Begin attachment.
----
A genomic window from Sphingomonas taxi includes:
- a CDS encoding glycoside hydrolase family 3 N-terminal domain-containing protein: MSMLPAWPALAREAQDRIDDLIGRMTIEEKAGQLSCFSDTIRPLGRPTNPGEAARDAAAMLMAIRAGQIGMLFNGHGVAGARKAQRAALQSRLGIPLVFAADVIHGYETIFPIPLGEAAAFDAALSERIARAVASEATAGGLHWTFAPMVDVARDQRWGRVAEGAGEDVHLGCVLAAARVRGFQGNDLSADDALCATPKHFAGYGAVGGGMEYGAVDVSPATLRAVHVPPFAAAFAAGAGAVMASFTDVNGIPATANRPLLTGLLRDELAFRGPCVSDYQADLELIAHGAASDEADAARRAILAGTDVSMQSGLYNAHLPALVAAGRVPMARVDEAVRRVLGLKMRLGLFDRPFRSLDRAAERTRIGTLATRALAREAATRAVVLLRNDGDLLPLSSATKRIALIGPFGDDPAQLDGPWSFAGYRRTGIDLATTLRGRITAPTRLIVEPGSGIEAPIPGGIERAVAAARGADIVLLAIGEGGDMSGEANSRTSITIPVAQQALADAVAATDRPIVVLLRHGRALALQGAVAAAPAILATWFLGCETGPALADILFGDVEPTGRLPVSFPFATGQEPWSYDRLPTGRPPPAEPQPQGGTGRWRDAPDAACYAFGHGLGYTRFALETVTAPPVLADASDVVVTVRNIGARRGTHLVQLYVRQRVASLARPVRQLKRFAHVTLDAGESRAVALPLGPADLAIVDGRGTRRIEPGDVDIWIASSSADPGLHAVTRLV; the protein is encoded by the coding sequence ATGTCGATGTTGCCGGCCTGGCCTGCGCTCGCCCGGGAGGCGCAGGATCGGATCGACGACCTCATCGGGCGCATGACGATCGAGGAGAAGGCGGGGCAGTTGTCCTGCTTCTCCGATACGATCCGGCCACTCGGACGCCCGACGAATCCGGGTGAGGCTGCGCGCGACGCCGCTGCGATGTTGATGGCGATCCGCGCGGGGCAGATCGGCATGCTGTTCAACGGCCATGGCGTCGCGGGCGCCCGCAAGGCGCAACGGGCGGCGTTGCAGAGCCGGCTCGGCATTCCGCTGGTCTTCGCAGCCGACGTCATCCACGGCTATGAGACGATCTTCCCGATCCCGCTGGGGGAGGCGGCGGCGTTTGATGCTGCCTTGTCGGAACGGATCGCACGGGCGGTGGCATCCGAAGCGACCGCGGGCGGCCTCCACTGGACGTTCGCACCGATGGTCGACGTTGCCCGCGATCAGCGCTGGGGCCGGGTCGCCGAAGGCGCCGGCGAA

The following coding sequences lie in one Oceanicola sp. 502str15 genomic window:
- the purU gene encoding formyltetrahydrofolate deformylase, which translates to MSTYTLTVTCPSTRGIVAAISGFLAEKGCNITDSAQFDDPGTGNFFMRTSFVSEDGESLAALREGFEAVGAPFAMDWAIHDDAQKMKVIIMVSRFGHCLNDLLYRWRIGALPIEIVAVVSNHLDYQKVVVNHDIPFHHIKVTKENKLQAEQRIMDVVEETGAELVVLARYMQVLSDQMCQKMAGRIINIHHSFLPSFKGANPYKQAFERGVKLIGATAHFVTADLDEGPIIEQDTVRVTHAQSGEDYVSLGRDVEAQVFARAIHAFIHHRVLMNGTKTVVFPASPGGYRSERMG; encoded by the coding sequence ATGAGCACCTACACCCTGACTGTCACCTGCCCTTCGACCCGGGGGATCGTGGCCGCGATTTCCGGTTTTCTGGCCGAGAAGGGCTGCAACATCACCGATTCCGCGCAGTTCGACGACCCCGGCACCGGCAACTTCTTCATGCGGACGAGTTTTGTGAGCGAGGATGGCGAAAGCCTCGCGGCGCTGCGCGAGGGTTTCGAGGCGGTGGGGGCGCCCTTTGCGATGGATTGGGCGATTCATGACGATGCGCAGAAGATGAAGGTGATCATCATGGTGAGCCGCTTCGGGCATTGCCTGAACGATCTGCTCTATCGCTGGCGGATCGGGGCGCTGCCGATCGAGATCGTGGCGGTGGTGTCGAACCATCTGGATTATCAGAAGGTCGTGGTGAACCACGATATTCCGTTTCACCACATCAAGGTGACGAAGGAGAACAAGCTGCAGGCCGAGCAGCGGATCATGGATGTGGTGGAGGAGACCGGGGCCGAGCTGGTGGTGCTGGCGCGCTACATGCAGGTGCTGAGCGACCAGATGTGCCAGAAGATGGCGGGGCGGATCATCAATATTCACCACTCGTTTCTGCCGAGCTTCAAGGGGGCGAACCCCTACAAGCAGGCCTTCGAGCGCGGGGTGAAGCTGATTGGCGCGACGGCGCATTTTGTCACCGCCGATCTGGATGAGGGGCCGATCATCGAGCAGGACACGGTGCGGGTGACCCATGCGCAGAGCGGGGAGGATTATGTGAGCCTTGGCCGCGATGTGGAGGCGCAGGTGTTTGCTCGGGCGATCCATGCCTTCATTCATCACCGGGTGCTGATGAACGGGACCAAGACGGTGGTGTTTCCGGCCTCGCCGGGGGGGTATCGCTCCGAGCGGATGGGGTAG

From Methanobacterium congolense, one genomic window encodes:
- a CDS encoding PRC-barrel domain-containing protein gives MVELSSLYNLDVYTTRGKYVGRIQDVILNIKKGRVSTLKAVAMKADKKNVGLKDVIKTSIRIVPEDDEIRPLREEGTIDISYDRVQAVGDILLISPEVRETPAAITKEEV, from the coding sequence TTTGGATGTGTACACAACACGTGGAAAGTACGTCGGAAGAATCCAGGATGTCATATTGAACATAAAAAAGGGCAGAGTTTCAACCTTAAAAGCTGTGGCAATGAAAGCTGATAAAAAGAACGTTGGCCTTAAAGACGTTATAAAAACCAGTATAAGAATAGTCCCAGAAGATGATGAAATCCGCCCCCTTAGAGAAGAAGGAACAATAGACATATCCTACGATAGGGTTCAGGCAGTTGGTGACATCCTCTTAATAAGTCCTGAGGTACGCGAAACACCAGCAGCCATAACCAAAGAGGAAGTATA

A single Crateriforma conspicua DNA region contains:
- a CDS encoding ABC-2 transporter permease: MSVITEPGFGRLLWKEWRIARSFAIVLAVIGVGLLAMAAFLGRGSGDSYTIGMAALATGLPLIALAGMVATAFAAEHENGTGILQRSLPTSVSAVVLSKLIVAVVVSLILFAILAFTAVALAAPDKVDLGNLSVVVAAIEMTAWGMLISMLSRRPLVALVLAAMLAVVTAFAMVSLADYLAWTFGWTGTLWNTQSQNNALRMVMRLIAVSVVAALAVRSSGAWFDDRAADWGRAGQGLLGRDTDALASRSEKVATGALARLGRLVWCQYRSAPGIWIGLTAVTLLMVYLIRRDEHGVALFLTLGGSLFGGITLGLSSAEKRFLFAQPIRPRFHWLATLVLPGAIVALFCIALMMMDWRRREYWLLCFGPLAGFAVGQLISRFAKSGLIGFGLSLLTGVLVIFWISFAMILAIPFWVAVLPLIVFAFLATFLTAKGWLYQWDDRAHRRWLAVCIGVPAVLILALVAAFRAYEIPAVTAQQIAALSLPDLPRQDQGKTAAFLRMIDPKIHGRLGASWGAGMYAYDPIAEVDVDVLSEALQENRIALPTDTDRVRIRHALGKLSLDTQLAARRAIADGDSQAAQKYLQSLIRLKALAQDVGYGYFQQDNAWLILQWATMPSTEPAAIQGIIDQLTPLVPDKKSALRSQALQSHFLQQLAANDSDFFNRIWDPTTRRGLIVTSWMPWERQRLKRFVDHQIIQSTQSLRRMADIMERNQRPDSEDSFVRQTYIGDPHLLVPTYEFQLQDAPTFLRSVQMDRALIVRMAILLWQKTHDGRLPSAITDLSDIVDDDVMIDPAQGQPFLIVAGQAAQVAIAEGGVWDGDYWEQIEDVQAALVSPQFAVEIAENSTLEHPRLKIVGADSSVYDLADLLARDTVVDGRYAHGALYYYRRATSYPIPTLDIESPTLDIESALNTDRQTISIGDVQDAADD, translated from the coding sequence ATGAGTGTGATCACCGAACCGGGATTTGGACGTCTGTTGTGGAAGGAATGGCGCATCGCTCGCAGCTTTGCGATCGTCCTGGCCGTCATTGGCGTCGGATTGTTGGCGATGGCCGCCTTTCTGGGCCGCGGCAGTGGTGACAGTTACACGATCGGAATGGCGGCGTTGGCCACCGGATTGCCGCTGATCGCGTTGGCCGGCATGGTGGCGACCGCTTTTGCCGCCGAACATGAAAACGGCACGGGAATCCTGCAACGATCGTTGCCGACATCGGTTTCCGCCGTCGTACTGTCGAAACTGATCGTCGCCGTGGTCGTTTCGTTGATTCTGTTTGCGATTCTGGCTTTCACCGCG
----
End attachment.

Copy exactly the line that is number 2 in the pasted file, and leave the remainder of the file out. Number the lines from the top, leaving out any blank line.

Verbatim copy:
- a CDS encoding glycoside hydrolase family 3 N-terminal domain-containing protein: MSMLPAWPALAREAQDRIDDLIGRMTIEEKAGQLSCFSDTIRPLGRPTNPGEAARDAAAMLMAIRAGQIGMLFNGHGVAGARKAQRAALQSRLGIPLVFAADVIHGYETIFPIPLGEAAAFDAALSERIARAVASEATAGGLHWTFAPMVDVARDQRWGRVAEGAGEDVHLGCVLAAARVRGFQGNDLSADDALCATPKHFAGYGAVGGGMEYGAVDVSPATLRAVHVPPFAAAFAAGAGAVMASFTDVNGIPATANRPLLTGLLRDELAFRGPCVSDYQADLELIAHGAASDEADAARRAILAGTDVSMQSGLYNAHLPALVAAGRVPMARVDEAVRRVLGLKMRLGLFDRPFRSLDRAAERTRIGTLATRALAREAATRAVVLLRNDGDLLPLSSATKRIALIGPFGDDPAQLDGPWSFAGYRRTGIDLATTLRGRITAPTRLIVEPGSGIEAPIPGGIERAVAAARGADIVLLAIGEGGDMSGEANSRTSITIPVAQQALADAVAATDRPIVVLLRHGRALALQGAVAAAPAILATWFLGCETGPALADILFGDVEPTGRLPVSFPFATGQEPWSYDRLPTGRPPPAEPQPQGGTGRWRDAPDAACYAFGHGLGYTRFALETVTAPPVLADASDVVVTVRNIGARRGTHLVQLYVRQRVASLARPVRQLKRFAHVTLDAGESRAVALPLGPADLAIVDGRGTRRIEPGDVDIWIASSSADPGLHAVTRLV; the protein is encoded by the coding sequence ATGTCGATGTTGCCGGCCTGGCCTGCGCTCGCCCGGGAGGCGCAGGATCGGATCGACGACCTCATCGGGCGCATGACGATCGAGGAGAAGGCGGGGCAGTTGTCCTGCTTCTCCGATACGATCCGGCCACTCGGACGCCCGACGAATCCGGGTGAGGCTGCGCGCGACGCCGCTGCGATGTTGATGGCGATCCGCGCGGGGCAGATCGGCATGCTGTTCAACGGCCATGGCGTCGCGGGCGCCCGCAAGGCGCAACGGGCGGCGTTGCAGAGCCGGCTCGGCATTCCGCTGGTCTTCGCAGCCGACGTCATCCACGGCTATGAGACGATCTTCCCGATCCCGCTGGGGGAGGCGGCGGCGTTTGATGCTGCCTTGTCGGAACGGATCGCACGGGCGGTGGCATCCGAAGCGACCGCGGGCGGCCTCCACTGGACGTTCGCACCGATGGTCGACGTTGCCCGCGATCAGCGCTGGGGCCGGGTCGCCGAAGGCGCCGGCGAA